Friday, March 15, 2013


Today, March 11 marks the two year anniversary of the deadly Tohuku earthquake and tsunami. The earthquake was the strongest in Japanese recorded history, registering 9.0 on the Richter scale, and one of the 5 strongest recorded in the world since 1900. The epicenter was located about 70 km (43 mi) off the coast of the Oshika Peninsula at a depth of 32 km (20 mi). Although the death toll and damage from the earthquake was severe, the greatest destruction was caused by the deadly tsunami that followed. The tsunami traveled inland up to 10 km (6 mi) in the Sendai area and reached an incredible height of 37.88 m (124 ft) in Miyako. The estimated death toll was 15,853, with at least 6.023 injuries and 3,282 missing. The infrastructure damage was severe, as well with 129,225 buildings collapsed, 254,204 half-collapsed and 691,776 partially damaged. Of great concern for weeks after the event was the damage to the Fukushima Daiichi nuclear reactor, which suffered a level 7 meltdown.

The earthquake was classified as a megathrust quake and occurred along a subduction zone, an area where the Pacific plate is sinking below the North America plate in the Japan Trench. Studies after the event indicate the seabed between the earthquake epicenter and the Japan Trench moved approximately 50 m (164 ft) east-southeast and rose about 7 m (23 ft). Many seismologists were surprised by the strength of the earthquake, as past modeling studies indicated subduction zone quakes in that are would not exceed magnitude 8.4. However, models were generated using data from short historical records. New work is being done to revisit models and include paleoseismic records, although even those events are limited. Several other subduction zone areas in the world may need to be studied and revised as potential 9.0 magnitude zones.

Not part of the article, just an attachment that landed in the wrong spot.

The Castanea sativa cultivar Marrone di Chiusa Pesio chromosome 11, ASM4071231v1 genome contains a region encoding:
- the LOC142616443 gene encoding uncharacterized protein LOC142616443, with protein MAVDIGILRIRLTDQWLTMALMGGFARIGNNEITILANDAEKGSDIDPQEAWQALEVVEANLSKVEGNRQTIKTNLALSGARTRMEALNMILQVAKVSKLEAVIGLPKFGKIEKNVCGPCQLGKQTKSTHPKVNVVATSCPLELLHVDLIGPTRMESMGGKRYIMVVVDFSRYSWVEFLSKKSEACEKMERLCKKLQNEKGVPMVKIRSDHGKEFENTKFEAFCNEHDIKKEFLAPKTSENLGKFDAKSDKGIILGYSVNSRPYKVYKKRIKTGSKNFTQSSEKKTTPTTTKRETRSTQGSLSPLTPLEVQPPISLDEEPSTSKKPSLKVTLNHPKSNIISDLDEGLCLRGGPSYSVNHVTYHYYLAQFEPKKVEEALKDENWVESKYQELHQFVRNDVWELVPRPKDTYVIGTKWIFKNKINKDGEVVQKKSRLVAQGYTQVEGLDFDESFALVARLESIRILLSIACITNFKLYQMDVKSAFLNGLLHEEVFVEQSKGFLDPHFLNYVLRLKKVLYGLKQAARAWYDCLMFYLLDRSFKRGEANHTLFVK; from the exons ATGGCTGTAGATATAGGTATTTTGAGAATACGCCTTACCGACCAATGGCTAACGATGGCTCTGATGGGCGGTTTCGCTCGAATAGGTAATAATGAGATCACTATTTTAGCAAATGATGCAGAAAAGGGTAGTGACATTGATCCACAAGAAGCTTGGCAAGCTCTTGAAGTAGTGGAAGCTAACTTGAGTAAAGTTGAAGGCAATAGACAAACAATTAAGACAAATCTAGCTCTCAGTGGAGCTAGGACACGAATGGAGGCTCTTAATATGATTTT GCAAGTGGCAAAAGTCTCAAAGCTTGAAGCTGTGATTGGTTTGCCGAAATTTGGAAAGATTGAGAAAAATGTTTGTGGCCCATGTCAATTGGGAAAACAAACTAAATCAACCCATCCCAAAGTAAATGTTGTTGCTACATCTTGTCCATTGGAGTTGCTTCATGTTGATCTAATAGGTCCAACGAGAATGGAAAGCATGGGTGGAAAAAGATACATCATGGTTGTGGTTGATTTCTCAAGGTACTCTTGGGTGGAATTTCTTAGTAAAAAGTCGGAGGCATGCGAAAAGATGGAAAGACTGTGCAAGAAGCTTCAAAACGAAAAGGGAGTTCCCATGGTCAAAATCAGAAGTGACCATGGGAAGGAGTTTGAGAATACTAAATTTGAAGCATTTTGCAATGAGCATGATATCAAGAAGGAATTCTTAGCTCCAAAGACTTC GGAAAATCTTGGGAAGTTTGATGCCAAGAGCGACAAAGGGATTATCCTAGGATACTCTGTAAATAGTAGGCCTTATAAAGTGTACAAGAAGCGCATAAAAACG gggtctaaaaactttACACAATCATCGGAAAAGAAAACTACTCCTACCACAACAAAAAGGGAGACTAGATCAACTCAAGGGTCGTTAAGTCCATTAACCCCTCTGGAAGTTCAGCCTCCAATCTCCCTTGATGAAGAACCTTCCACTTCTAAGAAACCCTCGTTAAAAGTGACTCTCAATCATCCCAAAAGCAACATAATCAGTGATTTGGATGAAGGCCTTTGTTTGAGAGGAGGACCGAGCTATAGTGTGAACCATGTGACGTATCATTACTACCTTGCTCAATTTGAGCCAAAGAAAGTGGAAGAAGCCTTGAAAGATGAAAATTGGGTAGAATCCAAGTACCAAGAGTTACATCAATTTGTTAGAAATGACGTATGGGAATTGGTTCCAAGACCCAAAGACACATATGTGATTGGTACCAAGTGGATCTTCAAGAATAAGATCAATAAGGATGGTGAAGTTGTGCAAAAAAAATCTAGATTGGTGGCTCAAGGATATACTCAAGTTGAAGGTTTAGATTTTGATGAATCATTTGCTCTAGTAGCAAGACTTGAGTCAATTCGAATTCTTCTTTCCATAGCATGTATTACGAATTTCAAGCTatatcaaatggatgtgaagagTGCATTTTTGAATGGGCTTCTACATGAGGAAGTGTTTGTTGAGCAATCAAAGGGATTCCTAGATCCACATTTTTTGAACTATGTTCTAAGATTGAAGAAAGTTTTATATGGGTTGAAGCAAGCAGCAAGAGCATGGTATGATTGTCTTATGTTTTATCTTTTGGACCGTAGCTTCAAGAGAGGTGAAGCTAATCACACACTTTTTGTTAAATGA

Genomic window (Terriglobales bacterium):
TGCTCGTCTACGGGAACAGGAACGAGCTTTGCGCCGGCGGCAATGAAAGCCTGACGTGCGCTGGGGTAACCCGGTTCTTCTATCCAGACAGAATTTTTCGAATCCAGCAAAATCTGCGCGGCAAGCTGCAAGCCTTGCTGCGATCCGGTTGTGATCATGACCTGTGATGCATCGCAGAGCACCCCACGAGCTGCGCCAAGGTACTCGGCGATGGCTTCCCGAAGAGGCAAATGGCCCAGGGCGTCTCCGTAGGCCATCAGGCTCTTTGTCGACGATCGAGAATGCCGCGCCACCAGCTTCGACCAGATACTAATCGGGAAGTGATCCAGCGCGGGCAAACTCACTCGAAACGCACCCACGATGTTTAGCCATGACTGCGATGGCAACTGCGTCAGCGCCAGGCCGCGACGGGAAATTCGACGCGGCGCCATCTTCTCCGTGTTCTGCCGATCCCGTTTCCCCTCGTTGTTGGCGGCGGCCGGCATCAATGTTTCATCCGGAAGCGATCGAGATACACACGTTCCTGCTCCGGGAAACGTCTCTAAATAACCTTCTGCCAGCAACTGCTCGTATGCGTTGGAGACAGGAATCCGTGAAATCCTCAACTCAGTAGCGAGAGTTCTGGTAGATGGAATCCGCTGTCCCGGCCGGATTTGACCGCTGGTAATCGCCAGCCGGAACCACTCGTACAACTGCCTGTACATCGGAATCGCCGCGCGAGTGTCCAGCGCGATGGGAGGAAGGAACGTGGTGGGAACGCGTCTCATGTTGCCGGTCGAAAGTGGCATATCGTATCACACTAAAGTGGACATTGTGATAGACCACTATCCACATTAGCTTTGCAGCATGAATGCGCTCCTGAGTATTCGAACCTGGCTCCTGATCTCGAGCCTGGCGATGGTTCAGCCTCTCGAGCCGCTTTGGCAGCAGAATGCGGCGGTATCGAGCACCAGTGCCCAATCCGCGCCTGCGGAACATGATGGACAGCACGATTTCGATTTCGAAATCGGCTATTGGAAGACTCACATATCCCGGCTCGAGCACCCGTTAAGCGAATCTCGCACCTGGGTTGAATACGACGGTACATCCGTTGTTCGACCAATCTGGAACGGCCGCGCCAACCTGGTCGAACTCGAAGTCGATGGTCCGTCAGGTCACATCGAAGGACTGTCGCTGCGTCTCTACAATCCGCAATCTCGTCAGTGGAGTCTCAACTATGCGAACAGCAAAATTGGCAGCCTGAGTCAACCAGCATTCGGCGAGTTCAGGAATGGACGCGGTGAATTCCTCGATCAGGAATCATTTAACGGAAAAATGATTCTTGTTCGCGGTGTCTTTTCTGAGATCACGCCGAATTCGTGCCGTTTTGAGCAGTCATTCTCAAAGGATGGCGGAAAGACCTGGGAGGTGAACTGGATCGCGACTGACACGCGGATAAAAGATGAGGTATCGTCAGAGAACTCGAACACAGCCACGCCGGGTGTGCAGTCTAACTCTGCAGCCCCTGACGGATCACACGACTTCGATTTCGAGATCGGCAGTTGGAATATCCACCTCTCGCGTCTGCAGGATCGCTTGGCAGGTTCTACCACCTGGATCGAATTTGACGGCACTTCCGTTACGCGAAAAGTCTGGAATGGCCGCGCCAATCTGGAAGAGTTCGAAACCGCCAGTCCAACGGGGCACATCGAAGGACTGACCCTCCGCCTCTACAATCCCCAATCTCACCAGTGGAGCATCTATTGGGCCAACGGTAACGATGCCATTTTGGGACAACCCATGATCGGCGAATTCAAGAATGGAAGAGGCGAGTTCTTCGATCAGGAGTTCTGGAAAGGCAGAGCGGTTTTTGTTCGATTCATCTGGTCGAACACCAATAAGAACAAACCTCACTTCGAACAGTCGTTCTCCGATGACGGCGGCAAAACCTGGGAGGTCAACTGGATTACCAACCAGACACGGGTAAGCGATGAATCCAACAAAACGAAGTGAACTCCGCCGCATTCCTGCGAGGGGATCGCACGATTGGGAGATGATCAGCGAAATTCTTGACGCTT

The tsunami generated by the earthquake was far more destructive than the initial quake. A tsunami occurs when the seafloor abruptly deforms, causing a vertical displacement in the water. A series of long-wavelength waves, or wave train, is formed as the water attempts to regain equilibrium. Although the government of Japan issued tsunami warnings after the earthquake, the loss of life was severe due to the unprecedented height of the waves. The tsunami waves inundated approximately 561 km2 (217 mi2) at heights over 9m (29 ft) in many coastal cities.

Photo: Wave crashing over a street in Miyako City, Japan, courtesy of Mainichi Shimbun, Reuters

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